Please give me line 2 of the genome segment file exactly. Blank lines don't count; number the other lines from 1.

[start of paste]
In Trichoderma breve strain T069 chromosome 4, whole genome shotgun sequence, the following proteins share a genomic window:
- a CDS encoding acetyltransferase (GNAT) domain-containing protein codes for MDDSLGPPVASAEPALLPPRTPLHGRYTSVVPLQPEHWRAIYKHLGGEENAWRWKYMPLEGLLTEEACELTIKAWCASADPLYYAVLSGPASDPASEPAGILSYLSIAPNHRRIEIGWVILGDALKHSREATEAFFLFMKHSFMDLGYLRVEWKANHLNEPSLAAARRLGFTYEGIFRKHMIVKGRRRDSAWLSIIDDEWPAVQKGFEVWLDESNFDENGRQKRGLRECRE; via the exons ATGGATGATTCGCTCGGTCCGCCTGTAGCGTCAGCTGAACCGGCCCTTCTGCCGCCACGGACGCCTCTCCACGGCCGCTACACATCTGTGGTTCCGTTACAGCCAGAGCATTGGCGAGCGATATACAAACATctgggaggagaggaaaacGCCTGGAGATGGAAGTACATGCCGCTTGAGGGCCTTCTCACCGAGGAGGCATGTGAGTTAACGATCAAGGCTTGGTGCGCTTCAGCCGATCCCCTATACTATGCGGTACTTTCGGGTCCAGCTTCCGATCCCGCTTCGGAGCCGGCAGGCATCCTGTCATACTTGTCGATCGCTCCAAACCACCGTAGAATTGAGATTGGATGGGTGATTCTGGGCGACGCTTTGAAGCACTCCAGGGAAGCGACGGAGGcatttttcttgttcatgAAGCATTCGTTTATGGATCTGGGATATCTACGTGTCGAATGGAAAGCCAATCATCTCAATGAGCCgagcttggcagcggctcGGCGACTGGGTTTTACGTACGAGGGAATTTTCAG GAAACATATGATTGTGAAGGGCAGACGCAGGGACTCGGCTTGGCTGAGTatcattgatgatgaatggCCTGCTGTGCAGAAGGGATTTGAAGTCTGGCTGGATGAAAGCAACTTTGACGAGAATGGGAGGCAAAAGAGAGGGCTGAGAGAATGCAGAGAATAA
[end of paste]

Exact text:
- a CDS encoding acetyltransferase (GNAT) domain-containing protein codes for MDDSLGPPVASAEPALLPPRTPLHGRYTSVVPLQPEHWRAIYKHLGGEENAWRWKYMPLEGLLTEEACELTIKAWCASADPLYYAVLSGPASDPASEPAGILSYLSIAPNHRRIEIGWVILGDALKHSREATEAFFLFMKHSFMDLGYLRVEWKANHLNEPSLAAARRLGFTYEGIFRKHMIVKGRRRDSAWLSIIDDEWPAVQKGFEVWLDESNFDENGRQKRGLRECRE; via the exons ATGGATGATTCGCTCGGTCCGCCTGTAGCGTCAGCTGAACCGGCCCTTCTGCCGCCACGGACGCCTCTCCACGGCCGCTACACATCTGTGGTTCCGTTACAGCCAGAGCATTGGCGAGCGATATACAAACATctgggaggagaggaaaacGCCTGGAGATGGAAGTACATGCCGCTTGAGGGCCTTCTCACCGAGGAGGCATGTGAGTTAACGATCAAGGCTTGGTGCGCTTCAGCCGATCCCCTATACTATGCGGTACTTTCGGGTCCAGCTTCCGATCCCGCTTCGGAGCCGGCAGGCATCCTGTCATACTTGTCGATCGCTCCAAACCACCGTAGAATTGAGATTGGATGGGTGATTCTGGGCGACGCTTTGAAGCACTCCAGGGAAGCGACGGAGGcatttttcttgttcatgAAGCATTCGTTTATGGATCTGGGATATCTACGTGTCGAATGGAAAGCCAATCATCTCAATGAGCCgagcttggcagcggctcGGCGACTGGGTTTTACGTACGAGGGAATTTTCAG GAAACATATGATTGTGAAGGGCAGACGCAGGGACTCGGCTTGGCTGAGTatcattgatgatgaatggCCTGCTGTGCAGAAGGGATTTGAAGTCTGGCTGGATGAAAGCAACTTTGACGAGAATGGGAGGCAAAAGAGAGGGCTGAGAGAATGCAGAGAATAA